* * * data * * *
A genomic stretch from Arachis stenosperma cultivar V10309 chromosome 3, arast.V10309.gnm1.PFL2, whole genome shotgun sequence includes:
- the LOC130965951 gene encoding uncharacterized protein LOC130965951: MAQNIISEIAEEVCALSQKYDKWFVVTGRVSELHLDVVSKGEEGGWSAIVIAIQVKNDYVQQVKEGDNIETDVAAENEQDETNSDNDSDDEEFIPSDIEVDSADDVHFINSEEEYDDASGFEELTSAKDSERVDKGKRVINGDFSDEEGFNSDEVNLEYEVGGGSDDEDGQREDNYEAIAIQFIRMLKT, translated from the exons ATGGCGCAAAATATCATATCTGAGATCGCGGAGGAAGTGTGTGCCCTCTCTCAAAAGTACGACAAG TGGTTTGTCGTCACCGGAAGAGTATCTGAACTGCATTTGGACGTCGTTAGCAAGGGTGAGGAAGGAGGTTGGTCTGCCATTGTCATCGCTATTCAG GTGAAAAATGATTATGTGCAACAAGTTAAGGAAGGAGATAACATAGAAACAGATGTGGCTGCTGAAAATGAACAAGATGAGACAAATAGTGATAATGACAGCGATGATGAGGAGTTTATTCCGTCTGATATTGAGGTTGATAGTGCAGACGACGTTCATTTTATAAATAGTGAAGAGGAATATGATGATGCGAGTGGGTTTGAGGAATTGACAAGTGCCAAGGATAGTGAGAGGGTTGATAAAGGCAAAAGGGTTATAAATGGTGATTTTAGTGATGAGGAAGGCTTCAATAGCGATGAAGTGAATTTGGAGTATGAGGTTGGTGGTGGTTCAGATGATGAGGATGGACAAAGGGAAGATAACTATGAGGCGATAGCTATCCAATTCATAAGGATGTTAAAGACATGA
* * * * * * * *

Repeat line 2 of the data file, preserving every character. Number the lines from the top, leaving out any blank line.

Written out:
- the LOC130965951 gene encoding uncharacterized protein LOC130965951: MAQNIISEIAEEVCALSQKYDKWFVVTGRVSELHLDVVSKGEEGGWSAIVIAIQVKNDYVQQVKEGDNIETDVAAENEQDETNSDNDSDDEEFIPSDIEVDSADDVHFINSEEEYDDASGFEELTSAKDSERVDKGKRVINGDFSDEEGFNSDEVNLEYEVGGGSDDEDGQREDNYEAIAIQFIRMLKT, translated from the exons ATGGCGCAAAATATCATATCTGAGATCGCGGAGGAAGTGTGTGCCCTCTCTCAAAAGTACGACAAG TGGTTTGTCGTCACCGGAAGAGTATCTGAACTGCATTTGGACGTCGTTAGCAAGGGTGAGGAAGGAGGTTGGTCTGCCATTGTCATCGCTATTCAG GTGAAAAATGATTATGTGCAACAAGTTAAGGAAGGAGATAACATAGAAACAGATGTGGCTGCTGAAAATGAACAAGATGAGACAAATAGTGATAATGACAGCGATGATGAGGAGTTTATTCCGTCTGATATTGAGGTTGATAGTGCAGACGACGTTCATTTTATAAATAGTGAAGAGGAATATGATGATGCGAGTGGGTTTGAGGAATTGACAAGTGCCAAGGATAGTGAGAGGGTTGATAAAGGCAAAAGGGTTATAAATGGTGATTTTAGTGATGAGGAAGGCTTCAATAGCGATGAAGTGAATTTGGAGTATGAGGTTGGTGGTGGTTCAGATGATGAGGATGGACAAAGGGAAGATAACTATGAGGCGATAGCTATCCAATTCATAAGGATGTTAAAGACATGA